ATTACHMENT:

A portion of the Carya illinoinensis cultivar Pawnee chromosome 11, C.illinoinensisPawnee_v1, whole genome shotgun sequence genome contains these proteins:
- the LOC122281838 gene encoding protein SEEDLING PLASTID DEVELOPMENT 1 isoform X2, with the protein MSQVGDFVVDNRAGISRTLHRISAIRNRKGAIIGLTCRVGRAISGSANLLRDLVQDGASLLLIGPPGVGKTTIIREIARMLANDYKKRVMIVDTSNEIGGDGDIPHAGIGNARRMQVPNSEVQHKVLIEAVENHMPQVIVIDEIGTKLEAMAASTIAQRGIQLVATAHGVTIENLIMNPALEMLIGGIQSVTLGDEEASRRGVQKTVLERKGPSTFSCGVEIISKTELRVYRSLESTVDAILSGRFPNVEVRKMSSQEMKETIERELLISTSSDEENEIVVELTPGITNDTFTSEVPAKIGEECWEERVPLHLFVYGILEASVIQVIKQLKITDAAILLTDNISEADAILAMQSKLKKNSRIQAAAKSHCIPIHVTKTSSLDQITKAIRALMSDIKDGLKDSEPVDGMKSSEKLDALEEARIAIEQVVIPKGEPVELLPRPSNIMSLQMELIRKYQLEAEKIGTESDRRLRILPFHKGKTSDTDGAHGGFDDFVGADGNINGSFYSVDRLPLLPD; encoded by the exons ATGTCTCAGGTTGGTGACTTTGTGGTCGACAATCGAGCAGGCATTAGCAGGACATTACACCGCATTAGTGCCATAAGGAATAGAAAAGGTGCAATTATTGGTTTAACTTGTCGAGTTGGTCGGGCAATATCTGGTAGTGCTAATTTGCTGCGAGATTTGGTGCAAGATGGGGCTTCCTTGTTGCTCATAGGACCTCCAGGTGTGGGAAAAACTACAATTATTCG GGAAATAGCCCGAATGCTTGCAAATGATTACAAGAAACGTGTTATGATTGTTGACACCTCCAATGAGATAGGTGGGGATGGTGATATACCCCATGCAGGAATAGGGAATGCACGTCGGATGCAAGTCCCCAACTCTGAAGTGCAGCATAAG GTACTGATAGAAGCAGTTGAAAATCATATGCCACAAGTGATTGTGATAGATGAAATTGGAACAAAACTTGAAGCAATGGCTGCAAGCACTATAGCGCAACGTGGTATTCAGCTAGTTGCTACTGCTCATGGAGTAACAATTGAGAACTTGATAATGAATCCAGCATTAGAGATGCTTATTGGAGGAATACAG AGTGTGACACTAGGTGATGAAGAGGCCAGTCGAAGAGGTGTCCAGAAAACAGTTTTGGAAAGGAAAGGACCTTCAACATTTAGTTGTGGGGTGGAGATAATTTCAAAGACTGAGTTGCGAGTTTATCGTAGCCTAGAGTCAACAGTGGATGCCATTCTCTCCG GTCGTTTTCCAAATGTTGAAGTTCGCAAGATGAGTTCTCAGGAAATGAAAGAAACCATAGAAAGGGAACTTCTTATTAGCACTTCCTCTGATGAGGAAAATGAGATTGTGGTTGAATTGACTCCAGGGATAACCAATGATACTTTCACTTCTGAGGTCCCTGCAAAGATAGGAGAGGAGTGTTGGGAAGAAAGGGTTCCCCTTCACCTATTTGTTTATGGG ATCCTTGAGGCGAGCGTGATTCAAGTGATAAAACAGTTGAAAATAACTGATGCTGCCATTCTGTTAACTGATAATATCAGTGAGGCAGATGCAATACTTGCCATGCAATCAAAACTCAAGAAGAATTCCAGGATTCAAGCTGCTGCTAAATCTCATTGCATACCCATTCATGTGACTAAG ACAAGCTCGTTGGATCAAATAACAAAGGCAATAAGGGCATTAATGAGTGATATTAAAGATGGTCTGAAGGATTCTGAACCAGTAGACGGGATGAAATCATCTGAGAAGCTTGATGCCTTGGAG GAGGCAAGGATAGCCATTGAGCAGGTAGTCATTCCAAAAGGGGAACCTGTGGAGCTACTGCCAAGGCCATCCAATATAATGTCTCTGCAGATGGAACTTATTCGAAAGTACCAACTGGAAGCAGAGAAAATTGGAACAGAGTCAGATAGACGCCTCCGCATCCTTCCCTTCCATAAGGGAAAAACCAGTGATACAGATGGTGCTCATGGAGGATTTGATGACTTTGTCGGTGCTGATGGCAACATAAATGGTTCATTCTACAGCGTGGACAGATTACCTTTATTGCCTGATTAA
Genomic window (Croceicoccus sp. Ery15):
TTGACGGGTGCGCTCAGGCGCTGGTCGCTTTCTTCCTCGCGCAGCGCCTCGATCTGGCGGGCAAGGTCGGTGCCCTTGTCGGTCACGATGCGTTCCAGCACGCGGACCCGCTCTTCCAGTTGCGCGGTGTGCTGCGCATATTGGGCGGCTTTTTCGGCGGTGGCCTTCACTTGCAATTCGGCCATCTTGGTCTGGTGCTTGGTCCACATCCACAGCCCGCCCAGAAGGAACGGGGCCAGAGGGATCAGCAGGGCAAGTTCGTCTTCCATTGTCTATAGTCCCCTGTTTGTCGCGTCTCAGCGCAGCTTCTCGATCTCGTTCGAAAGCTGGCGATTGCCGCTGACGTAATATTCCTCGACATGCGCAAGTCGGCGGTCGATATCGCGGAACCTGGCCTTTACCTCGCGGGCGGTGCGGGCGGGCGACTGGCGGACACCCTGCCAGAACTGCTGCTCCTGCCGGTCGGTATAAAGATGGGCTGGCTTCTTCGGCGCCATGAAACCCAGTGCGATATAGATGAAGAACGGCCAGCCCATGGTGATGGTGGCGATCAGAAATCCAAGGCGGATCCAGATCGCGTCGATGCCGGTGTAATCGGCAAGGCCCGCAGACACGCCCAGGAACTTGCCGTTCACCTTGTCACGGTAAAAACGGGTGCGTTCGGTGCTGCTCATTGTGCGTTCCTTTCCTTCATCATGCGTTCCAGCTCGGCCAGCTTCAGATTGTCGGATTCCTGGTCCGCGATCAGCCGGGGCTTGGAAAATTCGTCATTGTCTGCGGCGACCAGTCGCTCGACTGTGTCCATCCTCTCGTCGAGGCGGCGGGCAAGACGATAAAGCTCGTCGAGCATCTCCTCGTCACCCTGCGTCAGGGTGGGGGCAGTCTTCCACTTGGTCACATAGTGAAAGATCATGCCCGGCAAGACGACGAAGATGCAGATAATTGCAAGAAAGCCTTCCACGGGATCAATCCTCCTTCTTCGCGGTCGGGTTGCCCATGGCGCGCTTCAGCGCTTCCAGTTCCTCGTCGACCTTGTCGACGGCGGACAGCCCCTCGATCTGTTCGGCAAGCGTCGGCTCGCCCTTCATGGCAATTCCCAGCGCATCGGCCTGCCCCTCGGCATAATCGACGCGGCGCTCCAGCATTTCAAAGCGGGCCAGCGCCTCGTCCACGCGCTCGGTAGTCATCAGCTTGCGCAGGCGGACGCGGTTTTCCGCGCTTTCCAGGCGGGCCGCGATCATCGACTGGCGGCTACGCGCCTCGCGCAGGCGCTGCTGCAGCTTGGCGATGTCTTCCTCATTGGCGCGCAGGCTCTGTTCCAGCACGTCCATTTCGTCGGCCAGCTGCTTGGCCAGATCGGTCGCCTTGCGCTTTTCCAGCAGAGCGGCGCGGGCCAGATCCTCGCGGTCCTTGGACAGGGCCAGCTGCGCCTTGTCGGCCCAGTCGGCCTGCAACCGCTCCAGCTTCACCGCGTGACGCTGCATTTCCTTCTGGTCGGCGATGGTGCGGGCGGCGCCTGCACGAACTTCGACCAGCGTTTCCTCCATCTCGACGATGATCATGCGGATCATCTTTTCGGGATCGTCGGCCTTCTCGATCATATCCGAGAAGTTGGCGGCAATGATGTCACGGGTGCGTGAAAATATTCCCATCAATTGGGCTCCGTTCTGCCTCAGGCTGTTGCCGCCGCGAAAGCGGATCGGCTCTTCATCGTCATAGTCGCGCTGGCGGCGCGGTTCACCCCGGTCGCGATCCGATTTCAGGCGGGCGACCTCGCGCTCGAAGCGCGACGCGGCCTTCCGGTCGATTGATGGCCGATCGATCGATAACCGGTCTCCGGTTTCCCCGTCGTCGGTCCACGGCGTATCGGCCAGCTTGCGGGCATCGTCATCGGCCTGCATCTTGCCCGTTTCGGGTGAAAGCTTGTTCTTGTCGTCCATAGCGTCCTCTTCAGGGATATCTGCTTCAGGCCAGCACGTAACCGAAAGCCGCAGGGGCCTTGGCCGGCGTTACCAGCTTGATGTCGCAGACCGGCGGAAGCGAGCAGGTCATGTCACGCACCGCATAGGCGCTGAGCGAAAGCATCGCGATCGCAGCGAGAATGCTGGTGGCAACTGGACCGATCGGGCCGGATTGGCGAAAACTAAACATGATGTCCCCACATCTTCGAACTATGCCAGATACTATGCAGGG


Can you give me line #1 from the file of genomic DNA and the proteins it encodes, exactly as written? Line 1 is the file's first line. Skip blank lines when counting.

A portion of the Carya illinoinensis cultivar Pawnee chromosome 11, C.illinoinensisPawnee_v1, whole genome shotgun sequence genome contains these proteins: